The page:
Students also got involved, including several classes of BIO-140 Humans and Their Environment who crafted projects around these efforts.
“They were able to take aspects of the AASHE STARS reporting and do research … so that we could incorporate their findings into the report,” said Dr. Condella.
The AASHE report also helped the committee realize that the carpeting across Salve’s campus is provided through Interface, Inc., a carpet company that makes carbon neutral flooring. In April 2023, Salve hosted a screening of the documentary “Beyond Zero” during Earth Month that was about Interface.
Where Salve ranked strongly in the AASHE STARS report
Salve ranked well in many areas, according to the AASHE STARS report. One of those areas includes Public Engagement, which gives points to institutions who make efforts towards creating sustainable communities by outreach to the public. Salve’s community links with Save the Bay, Clean Ocean Access, Aquidneck Land Trust, Aquidneck Community Table, Rose Island, and Tree Campus proved impressive.
Another area the University received more points in was Academic Research and Curriculum, which looks at the number of courses at Salve that connect students to environmental issues. Currently, there are 30 undergraduate courses at Salve that are sustainability-focused — meaning that the explicit focus of the course is on topics of sustainability — while 23 are considered to include topics of sustainability in other ways.
Salve also has a Mercy Interdisciplinary Faculty Collaborative on Earth offered to six faculty members through the McAuley Institute for Mercy Education, and Salve received credit for its diversity, equity and inclusion (DEI) efforts under Planning and Administration: Diversity & Affordability as an institution who offers trainings in anti-oppression, anti-racism and cultural competence for staff, faculty and students.
In the areas of Food & Dining, Salve earned points for having a thoughtful vegan menu, for Sodexo’s commitment to food waste prevention and trayless dining, for donating food after events, and for Salve’s commitment to composting in many areas. Mark Rodrigues, general manager, and his Sodexo dining team are currently working towards Green Agreement Kitchen Certification. The Hydroponics Lab on campus also donates herbs and vegetables to the Martin Luther King, Jr. Community Center and Aquidneck Community Table.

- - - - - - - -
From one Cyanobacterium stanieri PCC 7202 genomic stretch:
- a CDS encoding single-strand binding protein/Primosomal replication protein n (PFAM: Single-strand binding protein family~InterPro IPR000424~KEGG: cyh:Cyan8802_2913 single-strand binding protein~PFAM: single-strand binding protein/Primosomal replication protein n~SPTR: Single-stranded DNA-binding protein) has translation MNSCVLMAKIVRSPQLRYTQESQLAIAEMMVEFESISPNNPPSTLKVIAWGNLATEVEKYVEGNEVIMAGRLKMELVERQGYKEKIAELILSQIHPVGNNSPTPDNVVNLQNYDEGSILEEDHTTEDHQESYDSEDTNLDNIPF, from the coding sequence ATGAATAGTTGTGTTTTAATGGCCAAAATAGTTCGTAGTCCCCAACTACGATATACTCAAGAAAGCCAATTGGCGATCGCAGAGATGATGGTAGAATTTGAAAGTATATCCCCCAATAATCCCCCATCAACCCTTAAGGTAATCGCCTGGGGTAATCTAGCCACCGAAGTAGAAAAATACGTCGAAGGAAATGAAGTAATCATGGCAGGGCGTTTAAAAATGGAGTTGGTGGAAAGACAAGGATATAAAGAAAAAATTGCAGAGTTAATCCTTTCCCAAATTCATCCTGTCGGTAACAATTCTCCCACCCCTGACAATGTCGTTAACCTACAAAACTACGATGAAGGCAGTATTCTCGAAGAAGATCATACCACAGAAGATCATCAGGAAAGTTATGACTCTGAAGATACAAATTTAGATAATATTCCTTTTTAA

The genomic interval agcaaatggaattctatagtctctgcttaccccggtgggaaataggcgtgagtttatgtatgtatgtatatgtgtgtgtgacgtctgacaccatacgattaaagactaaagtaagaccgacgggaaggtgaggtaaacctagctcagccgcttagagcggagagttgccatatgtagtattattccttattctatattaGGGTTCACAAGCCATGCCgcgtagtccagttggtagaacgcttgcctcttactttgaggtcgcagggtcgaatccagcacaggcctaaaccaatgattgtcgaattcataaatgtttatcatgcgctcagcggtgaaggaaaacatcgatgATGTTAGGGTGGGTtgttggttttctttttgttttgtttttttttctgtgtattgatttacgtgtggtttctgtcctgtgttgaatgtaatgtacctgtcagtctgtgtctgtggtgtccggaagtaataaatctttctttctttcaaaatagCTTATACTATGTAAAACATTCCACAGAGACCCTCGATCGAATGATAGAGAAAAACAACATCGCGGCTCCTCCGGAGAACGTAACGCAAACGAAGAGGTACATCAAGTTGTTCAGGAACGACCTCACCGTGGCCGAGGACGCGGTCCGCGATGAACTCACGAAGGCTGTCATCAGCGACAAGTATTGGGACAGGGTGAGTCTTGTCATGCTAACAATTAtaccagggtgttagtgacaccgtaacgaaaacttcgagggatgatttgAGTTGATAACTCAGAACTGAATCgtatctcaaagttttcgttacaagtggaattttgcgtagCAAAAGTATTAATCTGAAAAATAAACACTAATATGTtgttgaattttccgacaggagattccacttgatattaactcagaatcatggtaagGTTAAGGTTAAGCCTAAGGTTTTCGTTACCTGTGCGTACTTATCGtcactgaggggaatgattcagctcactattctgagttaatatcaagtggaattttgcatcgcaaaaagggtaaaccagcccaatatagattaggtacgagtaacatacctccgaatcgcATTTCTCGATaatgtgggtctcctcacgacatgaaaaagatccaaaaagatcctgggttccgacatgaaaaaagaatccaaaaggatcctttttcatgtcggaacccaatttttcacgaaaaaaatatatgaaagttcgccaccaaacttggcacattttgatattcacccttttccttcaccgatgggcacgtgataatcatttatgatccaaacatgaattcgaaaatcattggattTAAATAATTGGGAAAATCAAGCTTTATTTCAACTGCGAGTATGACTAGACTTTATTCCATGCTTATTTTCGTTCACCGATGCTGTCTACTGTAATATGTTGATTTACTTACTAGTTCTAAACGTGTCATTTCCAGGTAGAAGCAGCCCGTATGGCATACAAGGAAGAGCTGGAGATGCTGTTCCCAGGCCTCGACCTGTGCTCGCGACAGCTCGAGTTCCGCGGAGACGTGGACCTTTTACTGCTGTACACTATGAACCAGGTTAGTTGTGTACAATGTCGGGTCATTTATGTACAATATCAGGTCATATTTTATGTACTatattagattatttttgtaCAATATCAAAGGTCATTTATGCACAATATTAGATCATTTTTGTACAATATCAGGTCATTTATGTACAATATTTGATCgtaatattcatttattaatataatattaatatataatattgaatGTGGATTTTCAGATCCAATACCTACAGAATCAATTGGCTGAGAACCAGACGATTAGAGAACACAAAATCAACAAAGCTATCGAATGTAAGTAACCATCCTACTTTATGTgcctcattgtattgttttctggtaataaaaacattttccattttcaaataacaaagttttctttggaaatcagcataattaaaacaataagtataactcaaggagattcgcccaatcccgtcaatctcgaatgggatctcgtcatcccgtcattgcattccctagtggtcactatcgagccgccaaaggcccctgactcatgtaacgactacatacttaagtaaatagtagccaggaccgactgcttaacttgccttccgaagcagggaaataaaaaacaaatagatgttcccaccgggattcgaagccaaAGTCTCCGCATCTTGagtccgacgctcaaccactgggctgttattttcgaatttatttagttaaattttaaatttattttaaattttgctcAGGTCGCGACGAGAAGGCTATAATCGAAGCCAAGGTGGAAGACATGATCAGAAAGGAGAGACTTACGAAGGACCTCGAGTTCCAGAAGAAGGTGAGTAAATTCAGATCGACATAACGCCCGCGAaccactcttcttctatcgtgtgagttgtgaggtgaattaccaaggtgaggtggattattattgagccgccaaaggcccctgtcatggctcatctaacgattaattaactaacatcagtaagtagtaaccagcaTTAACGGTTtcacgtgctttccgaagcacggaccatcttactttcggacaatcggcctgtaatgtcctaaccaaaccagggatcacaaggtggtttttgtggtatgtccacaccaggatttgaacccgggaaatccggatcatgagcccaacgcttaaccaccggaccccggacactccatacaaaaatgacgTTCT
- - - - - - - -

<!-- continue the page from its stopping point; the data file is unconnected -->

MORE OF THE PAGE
Salve even received extra points under Innovation & Leadership because the campus has been recognized as a Level II arboretum by the Morton Arboretum’s ArbNet Arboretum Accreditation Program. The University is committed to ongoing efforts to preserve and protect its 1,200 trees of more than 100 distinct species.
Looking towards the future of sustainability at Salve
Now that they have a ballpark rating as to where Salve Regina lands, there are many ways to improve for the future, according to the sustainability committee leaders. Salve is already three quarters of the way towards achieving a Silver rating.
“One of the areas we didn’t score high on was building design, as many of our historic buildings were constructed before the sustainable options available today,” said Dr. Ladrigan-Whelpley. “So thinking about that for our future can be a priority with new campus renovation and construction.”
No matter what the future holds, Sustainable Salve is so excited about the ways they — along with everyone on campus — have moved the conversation forward over the past four years, and they are excited that the AASHE STARS rating of Bronze can help spur them to further initiatives down the road.
“The committee is pleased to have this report completed, because as a committee we can now move forward and be proud that we made a difference,” said Pelletier. “I’ve seen a deeper level of engagement from the committee now that we’ve got this report, and I’m excited to see where this takes the future of sustainability at Salve.”